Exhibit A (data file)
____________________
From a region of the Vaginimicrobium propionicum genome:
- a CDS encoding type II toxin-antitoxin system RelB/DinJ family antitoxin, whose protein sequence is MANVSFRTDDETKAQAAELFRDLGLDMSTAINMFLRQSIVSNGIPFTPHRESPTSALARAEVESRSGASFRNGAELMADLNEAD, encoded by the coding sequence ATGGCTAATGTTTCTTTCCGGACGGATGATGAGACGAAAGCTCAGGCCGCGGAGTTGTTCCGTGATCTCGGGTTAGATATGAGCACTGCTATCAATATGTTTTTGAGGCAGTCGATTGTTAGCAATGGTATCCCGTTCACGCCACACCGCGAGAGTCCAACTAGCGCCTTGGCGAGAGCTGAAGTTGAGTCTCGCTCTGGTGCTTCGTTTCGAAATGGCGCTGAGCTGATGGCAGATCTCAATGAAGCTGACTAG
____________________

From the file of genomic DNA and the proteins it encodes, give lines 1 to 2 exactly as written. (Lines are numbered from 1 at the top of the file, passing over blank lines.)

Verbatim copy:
From a region of the Vaginimicrobium propionicum genome:
- a CDS encoding type II toxin-antitoxin system RelB/DinJ family antitoxin, whose protein sequence is MANVSFRTDDETKAQAAELFRDLGLDMSTAINMFLRQSIVSNGIPFTPHRESPTSALARAEVESRSGASFRNGAELMADLNEAD, encoded by the coding sequence ATGGCTAATGTTTCTTTCCGGACGGATGATGAGACGAAAGCTCAGGCCGCGGAGTTGTTCCGTGATCTCGGGTTAGATATGAGCACTGCTATCAATATGTTTTTGAGGCAGTCGATTGTTAGCAATGGTATCCCGTTCACGCCACACCGCGAGAGTCCAACTAGCGCCTTGGCGAGAGCTGAAGTTGAGTCTCGCTCTGGTGCTTCGTTTCGAAATGGCGCTGAGCTGATGGCAGATCTCAATGAAGCTGACTAG